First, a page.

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Why is the ACA Making a Big Deal about the SEC Ruling on General Solicitation?

Written by Don Ross // 25 July 2013 //

David Verrill, Chair of the Angel Capital Association, wrote a great blog today on the latest SEC rules. He also has an op ed piece in today's Wall Street Journal. In summary:


  1. Under the rules, typical startup fundraising activities--business plan competitions, accelerator DEMO days, pitch events, even posting on Gust--will be considered general solicitation. 
  2. The good--general solicitation is now okay. Previously, there were dire consequences for startups that fell under general solicitation rules.
  3. The bad--when companies engage in general solicitation, their Angle investors are subject to new rules. Self-certification of accredited investor status is no longer accepted. The Angel investor must provide tax returns or account statements to the startup company, or obtain regular certification from a third party such as a lawyer, accountant, or investment advisor--perhaps as often as every 90 days. 
  4. Angel investors will not deliver their personal financial statements to startup companies. They will simply stop investing. The time and cost burden of third parties is another big incentive to stop investing. Since when do Angel investors use "investment advisors" in invest in startups? The fundamental principle of Angel investing is that each Angel investor makes their own independent decision.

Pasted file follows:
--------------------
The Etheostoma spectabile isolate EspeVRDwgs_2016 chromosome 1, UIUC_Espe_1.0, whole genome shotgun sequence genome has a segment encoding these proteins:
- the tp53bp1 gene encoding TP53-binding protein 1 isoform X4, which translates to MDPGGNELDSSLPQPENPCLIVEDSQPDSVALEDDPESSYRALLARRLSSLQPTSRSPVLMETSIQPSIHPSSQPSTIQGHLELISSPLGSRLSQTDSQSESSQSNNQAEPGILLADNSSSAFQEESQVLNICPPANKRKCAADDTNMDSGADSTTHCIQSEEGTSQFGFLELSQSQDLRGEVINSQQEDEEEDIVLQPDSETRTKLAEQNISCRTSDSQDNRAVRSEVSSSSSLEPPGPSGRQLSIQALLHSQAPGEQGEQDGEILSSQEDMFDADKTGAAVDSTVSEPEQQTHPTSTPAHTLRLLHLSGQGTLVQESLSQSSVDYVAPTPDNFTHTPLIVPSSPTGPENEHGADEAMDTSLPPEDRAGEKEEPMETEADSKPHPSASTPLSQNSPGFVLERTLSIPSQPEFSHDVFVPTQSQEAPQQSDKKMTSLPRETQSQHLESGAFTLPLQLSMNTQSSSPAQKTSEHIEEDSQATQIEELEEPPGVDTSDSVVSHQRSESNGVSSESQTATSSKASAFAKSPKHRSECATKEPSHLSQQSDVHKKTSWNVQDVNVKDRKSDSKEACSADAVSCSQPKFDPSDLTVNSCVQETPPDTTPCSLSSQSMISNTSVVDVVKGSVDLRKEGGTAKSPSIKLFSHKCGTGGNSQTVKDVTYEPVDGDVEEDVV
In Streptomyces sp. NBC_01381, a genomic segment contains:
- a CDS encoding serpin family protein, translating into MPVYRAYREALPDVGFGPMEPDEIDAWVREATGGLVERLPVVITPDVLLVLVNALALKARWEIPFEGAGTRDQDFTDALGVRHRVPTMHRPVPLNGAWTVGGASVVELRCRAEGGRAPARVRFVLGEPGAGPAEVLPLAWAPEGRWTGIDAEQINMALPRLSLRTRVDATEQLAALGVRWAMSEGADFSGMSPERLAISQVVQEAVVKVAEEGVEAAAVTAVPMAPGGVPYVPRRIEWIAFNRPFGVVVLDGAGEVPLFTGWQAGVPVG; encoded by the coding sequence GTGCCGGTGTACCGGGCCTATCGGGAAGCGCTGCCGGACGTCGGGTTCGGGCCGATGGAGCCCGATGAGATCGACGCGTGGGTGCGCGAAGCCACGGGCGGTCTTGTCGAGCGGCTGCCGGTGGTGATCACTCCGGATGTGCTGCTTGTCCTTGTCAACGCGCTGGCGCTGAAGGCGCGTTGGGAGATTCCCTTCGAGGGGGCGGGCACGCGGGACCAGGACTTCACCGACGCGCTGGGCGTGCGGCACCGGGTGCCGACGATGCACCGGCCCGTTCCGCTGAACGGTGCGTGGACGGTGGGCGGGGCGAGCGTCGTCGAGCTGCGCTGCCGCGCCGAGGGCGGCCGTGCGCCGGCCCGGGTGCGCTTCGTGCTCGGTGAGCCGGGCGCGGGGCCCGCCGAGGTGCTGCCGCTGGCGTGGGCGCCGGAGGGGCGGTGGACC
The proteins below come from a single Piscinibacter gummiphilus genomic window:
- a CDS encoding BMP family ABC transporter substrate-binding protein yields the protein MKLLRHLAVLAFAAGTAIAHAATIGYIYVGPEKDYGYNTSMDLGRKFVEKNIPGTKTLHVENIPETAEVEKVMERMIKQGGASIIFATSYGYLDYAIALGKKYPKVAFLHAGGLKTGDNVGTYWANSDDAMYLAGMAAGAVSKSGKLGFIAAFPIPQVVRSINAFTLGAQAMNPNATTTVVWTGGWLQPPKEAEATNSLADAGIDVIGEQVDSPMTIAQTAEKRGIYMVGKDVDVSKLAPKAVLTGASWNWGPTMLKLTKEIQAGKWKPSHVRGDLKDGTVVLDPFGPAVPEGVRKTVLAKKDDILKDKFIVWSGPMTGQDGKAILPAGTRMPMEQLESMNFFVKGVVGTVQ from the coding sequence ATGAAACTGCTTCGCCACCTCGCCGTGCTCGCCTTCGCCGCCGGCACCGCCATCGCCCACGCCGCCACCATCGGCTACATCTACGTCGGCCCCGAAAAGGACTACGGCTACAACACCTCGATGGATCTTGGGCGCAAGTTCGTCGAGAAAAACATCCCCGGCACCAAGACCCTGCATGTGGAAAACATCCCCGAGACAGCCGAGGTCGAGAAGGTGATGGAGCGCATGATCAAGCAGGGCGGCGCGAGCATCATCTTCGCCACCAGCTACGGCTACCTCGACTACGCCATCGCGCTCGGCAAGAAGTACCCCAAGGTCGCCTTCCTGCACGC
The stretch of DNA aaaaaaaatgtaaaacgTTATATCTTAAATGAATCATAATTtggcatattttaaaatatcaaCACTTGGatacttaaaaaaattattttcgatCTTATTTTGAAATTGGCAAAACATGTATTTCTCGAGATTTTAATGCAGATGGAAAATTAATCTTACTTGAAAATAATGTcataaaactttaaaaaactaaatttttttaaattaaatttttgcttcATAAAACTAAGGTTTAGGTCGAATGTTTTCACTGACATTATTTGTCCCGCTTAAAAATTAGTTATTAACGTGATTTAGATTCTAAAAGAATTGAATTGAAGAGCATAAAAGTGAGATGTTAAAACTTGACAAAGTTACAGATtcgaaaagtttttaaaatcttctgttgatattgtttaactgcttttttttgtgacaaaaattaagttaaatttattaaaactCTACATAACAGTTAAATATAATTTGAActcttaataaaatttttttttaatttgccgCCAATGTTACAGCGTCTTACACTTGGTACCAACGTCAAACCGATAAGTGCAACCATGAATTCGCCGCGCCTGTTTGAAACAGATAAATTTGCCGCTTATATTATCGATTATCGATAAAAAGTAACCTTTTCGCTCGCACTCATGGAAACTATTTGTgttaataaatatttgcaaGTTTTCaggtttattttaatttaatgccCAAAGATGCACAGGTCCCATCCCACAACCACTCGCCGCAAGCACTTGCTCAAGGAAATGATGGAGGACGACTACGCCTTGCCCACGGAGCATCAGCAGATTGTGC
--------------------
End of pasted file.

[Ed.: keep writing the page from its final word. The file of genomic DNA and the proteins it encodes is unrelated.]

5. For companies that do not engage in general solicitation, the prior self-certification rules apply. Unfortunately, the general solicitation definition in the new rules is so broad that it will apply to nearly all startups.
If the rule is not amended, Angel investments will be harder to obtain. Either Angels will stop investing, or the environment will become so locked down that few will see the startup investment opportunity.


By the way--how important is Angel investing to the economy? Consider these stats for 2012:

  1. Angels invested nearly $23 billion in more than 67,000 startup companies (20 times more companies than those funded by VCs)
  2. This represents more than 90% of the outside capital these companies used to get started
  3. By comparison, venture capitalists invested $27 billion, with little going to true startups
  4. The startup companies that angels funded last year created nearly 275,000 jobs

David Verrill says it best: "Angels are the lifeblood of startup companies in the US. Angels invest on every Main Street in the US, not just Wall Street. Angels are primary job creators in our economy. Angels provide expertise, mentorship and a whole host of other benefits besides their money. Angels tend to plow profits back into the startup ecosystem. Angels invest their own money, not those of a pension fund. There is almost no fraud in the angel world."

His full blog is available here: 

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